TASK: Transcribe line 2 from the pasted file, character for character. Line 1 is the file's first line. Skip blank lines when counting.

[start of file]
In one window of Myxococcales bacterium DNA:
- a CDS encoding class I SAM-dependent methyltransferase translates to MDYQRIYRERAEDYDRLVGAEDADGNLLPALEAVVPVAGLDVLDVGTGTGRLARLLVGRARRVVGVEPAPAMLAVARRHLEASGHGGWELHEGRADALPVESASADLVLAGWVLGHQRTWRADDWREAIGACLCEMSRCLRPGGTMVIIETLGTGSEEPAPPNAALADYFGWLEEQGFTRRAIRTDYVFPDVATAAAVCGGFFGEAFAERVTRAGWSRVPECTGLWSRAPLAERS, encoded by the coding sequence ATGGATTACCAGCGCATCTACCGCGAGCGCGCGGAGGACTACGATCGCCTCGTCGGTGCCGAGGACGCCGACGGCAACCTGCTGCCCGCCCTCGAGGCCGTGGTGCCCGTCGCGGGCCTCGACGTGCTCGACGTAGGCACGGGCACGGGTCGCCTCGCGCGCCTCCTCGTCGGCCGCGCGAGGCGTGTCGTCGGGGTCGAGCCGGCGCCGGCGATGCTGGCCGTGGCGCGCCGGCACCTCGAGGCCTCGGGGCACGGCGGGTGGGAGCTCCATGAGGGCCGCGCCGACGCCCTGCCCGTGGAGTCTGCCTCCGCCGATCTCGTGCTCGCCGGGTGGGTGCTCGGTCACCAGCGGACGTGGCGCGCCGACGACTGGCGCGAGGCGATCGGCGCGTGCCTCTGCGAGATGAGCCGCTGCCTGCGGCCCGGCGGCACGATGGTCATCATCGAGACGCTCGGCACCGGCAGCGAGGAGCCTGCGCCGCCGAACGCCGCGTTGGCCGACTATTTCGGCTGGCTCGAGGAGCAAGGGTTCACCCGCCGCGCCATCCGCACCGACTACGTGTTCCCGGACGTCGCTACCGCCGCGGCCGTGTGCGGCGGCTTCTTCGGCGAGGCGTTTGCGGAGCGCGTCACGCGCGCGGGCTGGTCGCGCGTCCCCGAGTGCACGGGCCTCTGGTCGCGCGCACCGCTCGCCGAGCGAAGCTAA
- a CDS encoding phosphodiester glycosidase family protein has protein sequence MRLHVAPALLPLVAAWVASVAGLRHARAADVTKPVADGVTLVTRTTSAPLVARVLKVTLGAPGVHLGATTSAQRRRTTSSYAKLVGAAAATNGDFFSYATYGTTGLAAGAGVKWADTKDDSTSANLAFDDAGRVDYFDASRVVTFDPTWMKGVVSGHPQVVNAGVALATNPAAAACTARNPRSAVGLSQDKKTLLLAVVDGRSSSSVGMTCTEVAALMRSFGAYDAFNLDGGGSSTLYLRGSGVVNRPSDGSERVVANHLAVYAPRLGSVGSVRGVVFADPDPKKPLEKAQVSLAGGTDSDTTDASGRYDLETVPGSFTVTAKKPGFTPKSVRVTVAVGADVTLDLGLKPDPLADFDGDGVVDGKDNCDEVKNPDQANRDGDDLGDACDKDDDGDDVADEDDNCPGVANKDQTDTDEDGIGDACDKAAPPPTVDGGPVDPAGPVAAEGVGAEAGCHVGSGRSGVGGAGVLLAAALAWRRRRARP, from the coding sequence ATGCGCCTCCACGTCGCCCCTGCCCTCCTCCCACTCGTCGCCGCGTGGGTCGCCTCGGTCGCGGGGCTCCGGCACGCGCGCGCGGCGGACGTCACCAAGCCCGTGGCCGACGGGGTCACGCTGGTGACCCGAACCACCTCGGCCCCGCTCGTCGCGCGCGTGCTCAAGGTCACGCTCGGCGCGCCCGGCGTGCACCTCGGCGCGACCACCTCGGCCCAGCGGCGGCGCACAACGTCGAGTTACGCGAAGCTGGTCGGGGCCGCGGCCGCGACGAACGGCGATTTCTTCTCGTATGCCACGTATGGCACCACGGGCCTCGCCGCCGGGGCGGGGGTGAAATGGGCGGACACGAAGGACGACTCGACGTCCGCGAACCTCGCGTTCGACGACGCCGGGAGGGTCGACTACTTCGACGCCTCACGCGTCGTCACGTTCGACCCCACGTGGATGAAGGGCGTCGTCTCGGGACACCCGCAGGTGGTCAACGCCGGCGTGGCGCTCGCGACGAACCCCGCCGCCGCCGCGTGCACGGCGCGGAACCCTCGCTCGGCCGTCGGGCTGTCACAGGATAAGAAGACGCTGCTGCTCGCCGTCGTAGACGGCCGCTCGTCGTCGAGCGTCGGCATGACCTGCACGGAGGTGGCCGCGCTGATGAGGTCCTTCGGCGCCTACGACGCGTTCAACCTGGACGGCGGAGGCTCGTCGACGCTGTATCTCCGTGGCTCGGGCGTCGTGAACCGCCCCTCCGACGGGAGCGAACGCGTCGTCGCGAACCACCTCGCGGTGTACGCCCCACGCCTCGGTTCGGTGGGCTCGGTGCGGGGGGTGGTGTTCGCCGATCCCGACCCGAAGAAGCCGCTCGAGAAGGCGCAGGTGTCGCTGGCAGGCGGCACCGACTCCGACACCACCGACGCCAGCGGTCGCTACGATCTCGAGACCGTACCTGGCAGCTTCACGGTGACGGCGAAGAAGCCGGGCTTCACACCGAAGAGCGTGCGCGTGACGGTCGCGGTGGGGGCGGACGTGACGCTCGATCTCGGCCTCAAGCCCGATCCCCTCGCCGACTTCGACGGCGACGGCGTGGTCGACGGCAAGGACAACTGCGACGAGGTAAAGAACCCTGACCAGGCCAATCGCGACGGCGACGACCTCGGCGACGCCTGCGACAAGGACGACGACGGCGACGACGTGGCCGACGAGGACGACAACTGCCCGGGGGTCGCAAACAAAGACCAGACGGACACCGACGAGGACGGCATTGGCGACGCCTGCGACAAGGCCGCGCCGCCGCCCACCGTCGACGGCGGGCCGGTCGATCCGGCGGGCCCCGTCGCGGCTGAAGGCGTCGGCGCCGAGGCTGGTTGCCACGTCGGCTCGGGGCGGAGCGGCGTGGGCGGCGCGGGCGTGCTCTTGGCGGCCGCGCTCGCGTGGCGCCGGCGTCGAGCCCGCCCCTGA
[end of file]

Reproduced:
- a CDS encoding class I SAM-dependent methyltransferase translates to MDYQRIYRERAEDYDRLVGAEDADGNLLPALEAVVPVAGLDVLDVGTGTGRLARLLVGRARRVVGVEPAPAMLAVARRHLEASGHGGWELHEGRADALPVESASADLVLAGWVLGHQRTWRADDWREAIGACLCEMSRCLRPGGTMVIIETLGTGSEEPAPPNAALADYFGWLEEQGFTRRAIRTDYVFPDVATAAAVCGGFFGEAFAERVTRAGWSRVPECTGLWSRAPLAERS, encoded by the coding sequence ATGGATTACCAGCGCATCTACCGCGAGCGCGCGGAGGACTACGATCGCCTCGTCGGTGCCGAGGACGCCGACGGCAACCTGCTGCCCGCCCTCGAGGCCGTGGTGCCCGTCGCGGGCCTCGACGTGCTCGACGTAGGCACGGGCACGGGTCGCCTCGCGCGCCTCCTCGTCGGCCGCGCGAGGCGTGTCGTCGGGGTCGAGCCGGCGCCGGCGATGCTGGCCGTGGCGCGCCGGCACCTCGAGGCCTCGGGGCACGGCGGGTGGGAGCTCCATGAGGGCCGCGCCGACGCCCTGCCCGTGGAGTCTGCCTCCGCCGATCTCGTGCTCGCCGGGTGGGTGCTCGGTCACCAGCGGACGTGGCGCGCCGACGACTGGCGCGAGGCGATCGGCGCGTGCCTCTGCGAGATGAGCCGCTGCCTGCGGCCCGGCGGCACGATGGTCATCATCGAGACGCTCGGCACCGGCAGCGAGGAGCCTGCGCCGCCGAACGCCGCGTTGGCCGACTATTTCGGCTGGCTCGAGGAGCAAGGGTTCACCCGCCGCGCCATCCGCACCGACTACGTGTTCCCGGACGTCGCTACCGCCGCGGCCGTGTGCGGCGGCTTCTTCGGCGAGGCGTTTGCGGAGCGCGTCACGCGCGCGGGCTGGTCGCGCGTCCCCGAGTGCACGGGCCTCTGGTCGCGCGCACCGCTCGCCGAGCGAAGCTAA